Dear Friends of Project Write Now:
Happy 2023! One month into the year and we’ve already generated a TON of writing!
One of our favorite inspirations is writing in response to art (aka ekphrastic writing) and this month we did this activity with so many groups we work with—including our middle school students at Red Bank Middle School, our writers at Shore House, and our PWN India adult journaling group.
We even had the chance to do it in person in collaboration with the Art Alliance of Monmouth County as part of their special exhibit “Duality: A Study of Complexity & Becoming,” which featured 11 eclectic artists—including our very own Lisa Hartsgrove!
Today, January 31, just so happens to be National Inspire Your Heart with Art Day, so take time today to engage with pieces of art. Move beyond what you see to involve all of your senses. What does the art sound like, feel like, taste like? Then jot down these words and images that come to mind and just write.
Speaking of engaging our senses, we have more IN PERSON workshops coming up tonight at Bell Works in Holmdel (A Happier Hour: Writing & Open Mic) and Friday at Monmouth University (Throws & Prose: A Bowling & Writing Workshop).
No matter where we are or whom we are connecting with, one thing remains the same: our commitment to build communities of hope and empathy through storytelling.
We could not make this impact without YOU!
Whether you’ve taken a class, signed your child up for a class, or given a generous gift, you help us do this work, which is needed now more than ever.
From all of us at PWN, THANK YOU!
The Project Write Now Team
Duality of Expression: Art & Writing
We are so grateful to the Art Alliance of Monmouth County for offering their inspiring space for our ekphrastic writing workshop this month. Their special exhibit, called “Duality: A Study of Complexity & Becoming,” featured 11 eclectic artists—including our very own Lisa Hartsgrove! We used the art in the exhibit to inspire us—first making “idea boards,” noting the images, shapes, colors, and feelings the art was evoking in us, and then using those lists as launching points for our writing. Each of our works contained rich language and unique turns of phrase, and every participant agreed that it was because the art took them in new directions they wouldn’t have otherwise gone.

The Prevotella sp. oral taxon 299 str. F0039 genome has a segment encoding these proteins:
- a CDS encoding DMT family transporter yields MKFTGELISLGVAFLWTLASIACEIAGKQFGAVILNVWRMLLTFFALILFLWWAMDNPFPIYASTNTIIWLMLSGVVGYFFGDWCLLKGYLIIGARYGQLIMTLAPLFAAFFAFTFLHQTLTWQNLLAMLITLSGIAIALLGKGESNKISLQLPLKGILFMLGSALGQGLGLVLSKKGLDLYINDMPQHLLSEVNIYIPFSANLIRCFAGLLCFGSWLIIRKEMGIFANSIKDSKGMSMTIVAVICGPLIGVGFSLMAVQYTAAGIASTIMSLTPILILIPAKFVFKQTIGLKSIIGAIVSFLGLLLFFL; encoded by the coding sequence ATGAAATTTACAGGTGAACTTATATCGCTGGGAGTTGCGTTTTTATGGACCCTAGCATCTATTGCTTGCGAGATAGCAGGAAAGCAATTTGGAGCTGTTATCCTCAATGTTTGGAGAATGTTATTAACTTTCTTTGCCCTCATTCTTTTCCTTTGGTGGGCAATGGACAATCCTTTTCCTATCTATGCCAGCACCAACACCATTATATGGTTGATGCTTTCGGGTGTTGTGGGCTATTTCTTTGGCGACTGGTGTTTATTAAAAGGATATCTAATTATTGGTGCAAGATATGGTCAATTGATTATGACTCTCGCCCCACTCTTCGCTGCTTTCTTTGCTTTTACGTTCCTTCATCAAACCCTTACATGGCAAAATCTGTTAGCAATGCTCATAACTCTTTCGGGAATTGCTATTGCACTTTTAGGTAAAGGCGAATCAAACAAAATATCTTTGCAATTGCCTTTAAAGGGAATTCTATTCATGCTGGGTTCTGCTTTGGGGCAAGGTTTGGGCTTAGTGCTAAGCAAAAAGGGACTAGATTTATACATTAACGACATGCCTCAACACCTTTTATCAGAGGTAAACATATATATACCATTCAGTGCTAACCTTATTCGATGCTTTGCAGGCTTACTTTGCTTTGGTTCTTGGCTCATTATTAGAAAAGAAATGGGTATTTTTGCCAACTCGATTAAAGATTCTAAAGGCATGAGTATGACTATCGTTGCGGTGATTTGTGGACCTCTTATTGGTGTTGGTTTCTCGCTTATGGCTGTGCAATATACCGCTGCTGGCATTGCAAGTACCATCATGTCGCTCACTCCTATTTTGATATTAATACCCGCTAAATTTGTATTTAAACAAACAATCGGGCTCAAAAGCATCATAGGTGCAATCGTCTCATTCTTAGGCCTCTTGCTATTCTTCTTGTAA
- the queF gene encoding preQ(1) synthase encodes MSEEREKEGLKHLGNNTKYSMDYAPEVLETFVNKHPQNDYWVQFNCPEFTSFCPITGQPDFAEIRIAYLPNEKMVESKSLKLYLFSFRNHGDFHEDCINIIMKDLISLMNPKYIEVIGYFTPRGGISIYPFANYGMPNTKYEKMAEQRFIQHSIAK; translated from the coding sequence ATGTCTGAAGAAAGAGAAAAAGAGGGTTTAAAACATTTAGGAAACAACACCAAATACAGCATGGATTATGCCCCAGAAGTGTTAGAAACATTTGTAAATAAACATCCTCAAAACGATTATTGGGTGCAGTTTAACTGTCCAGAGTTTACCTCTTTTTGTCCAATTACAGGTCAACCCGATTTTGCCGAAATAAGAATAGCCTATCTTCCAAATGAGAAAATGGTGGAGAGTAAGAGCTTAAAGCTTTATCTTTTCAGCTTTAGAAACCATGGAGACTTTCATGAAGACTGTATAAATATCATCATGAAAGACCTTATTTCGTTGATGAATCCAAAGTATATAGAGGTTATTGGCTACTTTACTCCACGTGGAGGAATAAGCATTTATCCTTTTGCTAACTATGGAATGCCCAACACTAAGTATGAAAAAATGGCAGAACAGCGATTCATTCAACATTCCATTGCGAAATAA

On Fridays, we host a one-hour writing workshop on Zoom during which we write in response to themed writing prompts. This month, we explored the themes—“Friday the 13th” and “Vibe.” Though writers never have to share, we always enjoy hearing one another’s pieces and have formed an incredible, supportive community. Join us for our next Lunchtime Write-In to see what our upcoming themes will be!
Monmouth Arts Annual Event
We were honored to be invited to have one of our writers share an original piece during Monmouth Arts’ Annual Event, which focused on “The Art of Engaging Gen Z.” Nathalia Garcia, a former PWN Teen intern and current teaching assistant in our after-school programs, read her piece “I Am What Gives the Ocean Its Indigo.” So many people came up to Nathalia after her reading to compliment her on her exquisite imagery and beautiful delivery. We are grateful to Monmouth Arts for providing a space for young voices!